I stepped from Plank to Plank
A slow and cautious way
The Stars about my Head I felt
About my feet the Sea.

I knew not but the next
Would be my final inch -
This gave me that precarious Gait
Some call Experience.

Emily Dickinson, c. 1864

Sunday, May 15, 2011

Stopping to smell the flowers

I have noticed that several smells that were once very strong and pungent have become less so to my aging nose. This was brought to my attention just last week at the Senior Center. When I arrived early in the morning to meet my fellow hikers, I was forced to pass through a large room filled with plants, and one table was covered with blooming hyacinths. Although I well know the smell of these flowers, instead of the normal smell, I felt rather than smelled their fragrance. When Amy walked into the room, after just a few minutes of having been exposed to the flowers, her eyes were streaming and she couldn't stay. I was amazed to realize that my sense of smell is beginning to wane. It is not that my nose didn't react to the hyacinths, but it didn't react as I expected.

Ever since, I have stopped to smell the flowers, wondering how much of my sense of smell is gone. I know I can still smell certain things very strongly, but I began to wonder how much of my sense is really that I just know what something smells like in memory, and how much am I truly smelling. So of course I went to the magic box (my computer and Google) and checked it out. It turns out that all of our senses fade with age. This page on Aging Changes in the Senses was particularly interesting. It is a natural process that causes all of our senses to change, and not for the better. I already knew this about vision and hearing, but not about smelling. Another interesting page is from the Social Issues Research Centre called The Smell Report.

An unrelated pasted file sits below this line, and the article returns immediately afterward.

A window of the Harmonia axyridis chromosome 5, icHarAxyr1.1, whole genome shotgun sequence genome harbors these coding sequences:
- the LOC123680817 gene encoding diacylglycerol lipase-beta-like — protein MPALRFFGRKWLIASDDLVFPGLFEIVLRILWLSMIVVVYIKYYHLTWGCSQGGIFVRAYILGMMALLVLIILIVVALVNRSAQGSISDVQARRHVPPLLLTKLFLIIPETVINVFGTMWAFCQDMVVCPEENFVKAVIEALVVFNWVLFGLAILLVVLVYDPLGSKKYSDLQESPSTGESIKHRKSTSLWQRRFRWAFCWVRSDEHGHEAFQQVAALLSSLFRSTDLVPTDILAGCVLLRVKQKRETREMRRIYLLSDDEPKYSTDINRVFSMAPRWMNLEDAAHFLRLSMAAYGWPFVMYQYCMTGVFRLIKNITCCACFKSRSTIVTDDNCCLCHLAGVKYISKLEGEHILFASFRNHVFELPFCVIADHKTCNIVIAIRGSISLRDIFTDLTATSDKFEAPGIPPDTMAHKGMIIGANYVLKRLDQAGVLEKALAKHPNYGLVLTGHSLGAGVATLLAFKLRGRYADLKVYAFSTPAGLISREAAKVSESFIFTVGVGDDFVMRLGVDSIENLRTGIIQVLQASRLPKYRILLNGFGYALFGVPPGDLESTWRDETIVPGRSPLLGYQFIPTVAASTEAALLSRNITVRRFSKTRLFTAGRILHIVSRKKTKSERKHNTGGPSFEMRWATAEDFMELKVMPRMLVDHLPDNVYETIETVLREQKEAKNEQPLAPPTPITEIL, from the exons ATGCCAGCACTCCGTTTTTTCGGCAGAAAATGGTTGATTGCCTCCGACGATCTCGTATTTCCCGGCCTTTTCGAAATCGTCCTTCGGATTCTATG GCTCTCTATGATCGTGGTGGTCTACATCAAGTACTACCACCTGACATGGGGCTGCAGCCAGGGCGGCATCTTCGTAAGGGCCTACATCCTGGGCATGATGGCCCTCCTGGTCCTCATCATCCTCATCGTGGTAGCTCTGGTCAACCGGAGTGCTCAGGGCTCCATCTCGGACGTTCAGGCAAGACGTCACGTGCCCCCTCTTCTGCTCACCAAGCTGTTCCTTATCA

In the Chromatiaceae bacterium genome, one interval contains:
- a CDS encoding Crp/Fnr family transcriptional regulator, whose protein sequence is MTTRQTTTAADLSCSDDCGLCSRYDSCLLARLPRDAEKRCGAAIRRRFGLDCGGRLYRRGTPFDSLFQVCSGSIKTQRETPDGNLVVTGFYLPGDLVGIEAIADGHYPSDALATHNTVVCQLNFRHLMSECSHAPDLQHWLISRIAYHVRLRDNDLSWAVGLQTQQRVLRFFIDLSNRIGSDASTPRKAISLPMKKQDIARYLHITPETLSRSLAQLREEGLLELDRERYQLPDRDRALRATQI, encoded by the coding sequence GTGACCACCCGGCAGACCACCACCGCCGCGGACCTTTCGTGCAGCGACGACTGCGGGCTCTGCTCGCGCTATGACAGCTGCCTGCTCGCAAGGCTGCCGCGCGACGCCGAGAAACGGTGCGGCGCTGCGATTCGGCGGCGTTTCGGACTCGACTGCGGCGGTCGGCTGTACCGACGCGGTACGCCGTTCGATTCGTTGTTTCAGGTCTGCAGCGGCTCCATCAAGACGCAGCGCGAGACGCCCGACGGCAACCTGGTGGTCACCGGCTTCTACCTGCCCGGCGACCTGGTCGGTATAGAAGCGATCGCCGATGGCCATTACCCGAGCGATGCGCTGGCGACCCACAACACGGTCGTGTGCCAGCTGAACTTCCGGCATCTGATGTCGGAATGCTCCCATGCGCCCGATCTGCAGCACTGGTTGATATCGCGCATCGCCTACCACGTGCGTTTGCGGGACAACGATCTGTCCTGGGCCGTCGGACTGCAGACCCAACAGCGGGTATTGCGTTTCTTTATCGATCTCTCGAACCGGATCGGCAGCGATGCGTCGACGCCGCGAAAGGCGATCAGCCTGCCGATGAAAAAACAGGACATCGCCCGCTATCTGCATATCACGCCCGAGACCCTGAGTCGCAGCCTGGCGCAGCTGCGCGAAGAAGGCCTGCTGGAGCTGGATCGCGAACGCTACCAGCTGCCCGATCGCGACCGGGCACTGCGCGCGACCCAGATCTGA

Hanging out with older people, as I do on my hikes with the Seniors, makes me aware that not all of us change and age in the same ways. But the older we get, the more our bodies begin to wear out. Not just our senses, but our knees and feet, our joints, the spring in our step. It's a natural process. I remember once on a hike when I was showing my friends a new app I had purchased for my iPod, with bird song to help identify the birds I have been hearing. Mike could not hear it at all, which amazed me, until I remembered that for some people, losing the higher registers of sound are the first to go. It made me grateful that I have not yet lost the ability to hear birds, since their songs give me great pleasure.

I found that I have indeed lost the ability to smell certain flowers that were once such strong fragrances to me. It turns out that allergies (which I have developed here in the Pacific Northwest) can be partly to blame, but after the age of sixty, our ability to smell begins to fade. It's part of life, so I am trying to come to terms with it. Since the lilacs have just come out in the past week, I've been going from bush to bush to see if I can get even a little of their smell. I found that when the sun comes out and warms the air, I can still smell them, but nothing like I remember from years past. I can still smell roses, but many hothouse flowers are deficient in smells anyway. Some odors are still very strong, and I have noticed that artificial smells like hair spray and powders seem stronger than ever. It's an unpleasant suffocating smell.